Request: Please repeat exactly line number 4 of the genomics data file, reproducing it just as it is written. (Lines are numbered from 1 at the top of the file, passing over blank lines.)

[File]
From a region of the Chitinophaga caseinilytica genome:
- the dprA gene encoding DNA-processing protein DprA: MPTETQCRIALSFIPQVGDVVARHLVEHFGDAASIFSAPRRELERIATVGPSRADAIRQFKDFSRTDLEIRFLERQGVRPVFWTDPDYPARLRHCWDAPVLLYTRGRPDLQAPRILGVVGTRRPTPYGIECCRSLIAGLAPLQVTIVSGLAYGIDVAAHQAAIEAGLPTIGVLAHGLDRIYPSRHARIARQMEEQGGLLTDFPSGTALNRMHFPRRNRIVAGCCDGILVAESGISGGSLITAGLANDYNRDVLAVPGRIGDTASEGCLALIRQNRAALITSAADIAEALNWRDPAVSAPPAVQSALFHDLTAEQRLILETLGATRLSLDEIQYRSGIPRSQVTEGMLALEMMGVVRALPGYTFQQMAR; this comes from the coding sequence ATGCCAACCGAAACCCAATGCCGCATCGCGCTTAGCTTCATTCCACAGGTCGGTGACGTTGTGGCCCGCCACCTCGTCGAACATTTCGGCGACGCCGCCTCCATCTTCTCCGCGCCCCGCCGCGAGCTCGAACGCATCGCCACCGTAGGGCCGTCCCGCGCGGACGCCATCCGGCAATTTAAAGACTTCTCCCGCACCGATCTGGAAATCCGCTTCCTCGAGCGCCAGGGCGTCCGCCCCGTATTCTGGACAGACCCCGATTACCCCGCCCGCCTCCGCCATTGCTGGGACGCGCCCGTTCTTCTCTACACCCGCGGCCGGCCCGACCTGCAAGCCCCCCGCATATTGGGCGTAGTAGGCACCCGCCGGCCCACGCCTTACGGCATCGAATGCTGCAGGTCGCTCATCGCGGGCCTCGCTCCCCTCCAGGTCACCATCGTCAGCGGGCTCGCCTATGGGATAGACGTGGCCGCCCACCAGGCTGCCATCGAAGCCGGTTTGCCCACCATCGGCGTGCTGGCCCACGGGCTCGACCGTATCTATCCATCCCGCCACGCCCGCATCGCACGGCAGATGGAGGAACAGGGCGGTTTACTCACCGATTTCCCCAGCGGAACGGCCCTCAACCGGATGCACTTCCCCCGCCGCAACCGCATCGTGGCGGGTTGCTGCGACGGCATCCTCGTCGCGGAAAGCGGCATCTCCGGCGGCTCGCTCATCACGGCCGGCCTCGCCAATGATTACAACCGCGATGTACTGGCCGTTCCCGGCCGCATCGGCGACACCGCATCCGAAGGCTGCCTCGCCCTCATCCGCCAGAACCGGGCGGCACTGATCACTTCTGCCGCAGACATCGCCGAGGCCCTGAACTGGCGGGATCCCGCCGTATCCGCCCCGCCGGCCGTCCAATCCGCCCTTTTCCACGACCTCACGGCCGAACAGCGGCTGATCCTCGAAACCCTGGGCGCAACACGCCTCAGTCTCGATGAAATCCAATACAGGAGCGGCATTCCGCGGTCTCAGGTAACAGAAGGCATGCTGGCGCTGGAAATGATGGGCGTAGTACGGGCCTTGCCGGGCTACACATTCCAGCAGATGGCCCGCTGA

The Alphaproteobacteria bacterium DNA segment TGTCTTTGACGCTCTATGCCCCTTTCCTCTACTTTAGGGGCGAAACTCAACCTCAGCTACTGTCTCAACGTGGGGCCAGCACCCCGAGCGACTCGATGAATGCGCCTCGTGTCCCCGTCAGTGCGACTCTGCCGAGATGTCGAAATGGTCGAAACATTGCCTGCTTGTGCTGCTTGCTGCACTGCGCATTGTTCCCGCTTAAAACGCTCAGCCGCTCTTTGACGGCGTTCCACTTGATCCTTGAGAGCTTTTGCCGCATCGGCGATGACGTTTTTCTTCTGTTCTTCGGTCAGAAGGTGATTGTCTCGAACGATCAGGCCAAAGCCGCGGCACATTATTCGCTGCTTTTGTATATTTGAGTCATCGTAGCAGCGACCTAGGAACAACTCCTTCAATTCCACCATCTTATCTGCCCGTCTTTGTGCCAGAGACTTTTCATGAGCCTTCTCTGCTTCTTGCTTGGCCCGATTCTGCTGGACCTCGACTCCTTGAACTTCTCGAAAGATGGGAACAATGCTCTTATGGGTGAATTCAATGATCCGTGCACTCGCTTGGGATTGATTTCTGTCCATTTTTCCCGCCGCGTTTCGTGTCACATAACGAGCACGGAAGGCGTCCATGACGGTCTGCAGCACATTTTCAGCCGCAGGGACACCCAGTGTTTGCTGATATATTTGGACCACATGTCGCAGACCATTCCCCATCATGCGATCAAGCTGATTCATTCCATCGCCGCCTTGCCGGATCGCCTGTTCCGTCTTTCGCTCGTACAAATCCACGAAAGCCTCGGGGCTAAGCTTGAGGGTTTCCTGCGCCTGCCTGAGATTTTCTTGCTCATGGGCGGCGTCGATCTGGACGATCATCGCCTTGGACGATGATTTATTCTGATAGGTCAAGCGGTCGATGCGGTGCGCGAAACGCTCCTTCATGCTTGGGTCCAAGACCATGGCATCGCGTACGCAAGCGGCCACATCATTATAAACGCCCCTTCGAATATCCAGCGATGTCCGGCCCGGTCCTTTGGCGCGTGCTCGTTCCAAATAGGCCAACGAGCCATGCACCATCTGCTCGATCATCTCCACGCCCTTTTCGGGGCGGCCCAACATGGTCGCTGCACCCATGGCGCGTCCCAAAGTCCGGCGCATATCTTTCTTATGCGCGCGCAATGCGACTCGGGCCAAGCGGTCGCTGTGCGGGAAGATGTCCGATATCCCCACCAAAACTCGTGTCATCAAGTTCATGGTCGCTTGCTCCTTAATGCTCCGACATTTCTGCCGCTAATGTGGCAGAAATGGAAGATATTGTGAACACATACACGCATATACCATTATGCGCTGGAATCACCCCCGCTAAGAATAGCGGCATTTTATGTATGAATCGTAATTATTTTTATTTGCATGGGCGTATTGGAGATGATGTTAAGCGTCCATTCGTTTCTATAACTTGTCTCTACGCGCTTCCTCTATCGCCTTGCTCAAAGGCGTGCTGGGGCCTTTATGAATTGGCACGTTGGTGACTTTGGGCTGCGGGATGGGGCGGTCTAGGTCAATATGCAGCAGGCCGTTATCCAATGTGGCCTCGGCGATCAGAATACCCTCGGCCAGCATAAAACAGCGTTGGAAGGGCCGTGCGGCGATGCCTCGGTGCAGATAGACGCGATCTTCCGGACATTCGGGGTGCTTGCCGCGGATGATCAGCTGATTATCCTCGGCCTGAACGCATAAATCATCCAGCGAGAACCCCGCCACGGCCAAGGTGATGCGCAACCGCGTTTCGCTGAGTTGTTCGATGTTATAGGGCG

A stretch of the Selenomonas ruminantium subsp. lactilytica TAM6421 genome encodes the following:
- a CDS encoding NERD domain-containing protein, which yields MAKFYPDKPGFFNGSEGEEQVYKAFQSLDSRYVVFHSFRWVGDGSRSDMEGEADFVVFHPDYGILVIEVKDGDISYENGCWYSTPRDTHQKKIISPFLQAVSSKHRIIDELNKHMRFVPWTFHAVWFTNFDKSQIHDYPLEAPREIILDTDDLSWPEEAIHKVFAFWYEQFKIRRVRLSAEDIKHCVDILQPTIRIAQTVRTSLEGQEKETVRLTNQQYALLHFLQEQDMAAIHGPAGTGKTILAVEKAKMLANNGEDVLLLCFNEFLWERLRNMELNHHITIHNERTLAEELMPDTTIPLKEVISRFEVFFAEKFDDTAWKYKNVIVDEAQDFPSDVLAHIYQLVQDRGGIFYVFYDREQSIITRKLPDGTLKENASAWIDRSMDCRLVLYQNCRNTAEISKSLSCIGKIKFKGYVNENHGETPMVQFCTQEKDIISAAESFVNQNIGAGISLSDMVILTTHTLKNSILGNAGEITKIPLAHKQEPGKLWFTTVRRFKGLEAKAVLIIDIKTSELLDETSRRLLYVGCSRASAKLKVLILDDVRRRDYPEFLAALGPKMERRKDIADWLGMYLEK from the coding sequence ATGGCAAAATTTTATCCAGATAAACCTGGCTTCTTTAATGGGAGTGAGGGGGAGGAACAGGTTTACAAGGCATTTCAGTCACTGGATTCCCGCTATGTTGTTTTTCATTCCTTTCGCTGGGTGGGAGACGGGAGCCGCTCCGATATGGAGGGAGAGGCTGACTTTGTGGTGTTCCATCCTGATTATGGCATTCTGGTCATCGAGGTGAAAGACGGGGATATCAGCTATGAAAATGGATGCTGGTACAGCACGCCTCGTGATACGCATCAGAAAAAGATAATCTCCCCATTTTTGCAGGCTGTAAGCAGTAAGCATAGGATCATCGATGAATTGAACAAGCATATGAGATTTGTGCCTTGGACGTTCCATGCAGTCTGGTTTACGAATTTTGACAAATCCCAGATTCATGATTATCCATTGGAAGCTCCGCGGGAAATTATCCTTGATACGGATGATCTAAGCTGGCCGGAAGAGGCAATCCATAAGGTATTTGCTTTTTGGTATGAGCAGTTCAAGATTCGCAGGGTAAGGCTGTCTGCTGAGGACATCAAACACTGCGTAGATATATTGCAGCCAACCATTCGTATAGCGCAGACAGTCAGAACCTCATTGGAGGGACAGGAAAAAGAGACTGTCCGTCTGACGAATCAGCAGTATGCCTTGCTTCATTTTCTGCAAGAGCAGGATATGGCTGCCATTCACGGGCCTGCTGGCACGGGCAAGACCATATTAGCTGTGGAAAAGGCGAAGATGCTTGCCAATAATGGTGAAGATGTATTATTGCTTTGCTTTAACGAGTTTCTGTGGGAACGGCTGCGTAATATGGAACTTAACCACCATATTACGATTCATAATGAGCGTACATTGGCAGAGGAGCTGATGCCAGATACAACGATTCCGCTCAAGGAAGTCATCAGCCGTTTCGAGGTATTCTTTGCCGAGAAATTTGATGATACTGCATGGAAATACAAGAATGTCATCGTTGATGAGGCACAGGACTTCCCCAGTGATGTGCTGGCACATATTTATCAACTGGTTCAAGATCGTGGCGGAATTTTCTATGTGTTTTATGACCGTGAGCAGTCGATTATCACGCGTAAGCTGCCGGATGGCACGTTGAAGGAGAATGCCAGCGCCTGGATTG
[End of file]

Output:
A stretch of the Selenomonas ruminantium subsp. lactilytica TAM6421 genome encodes the following: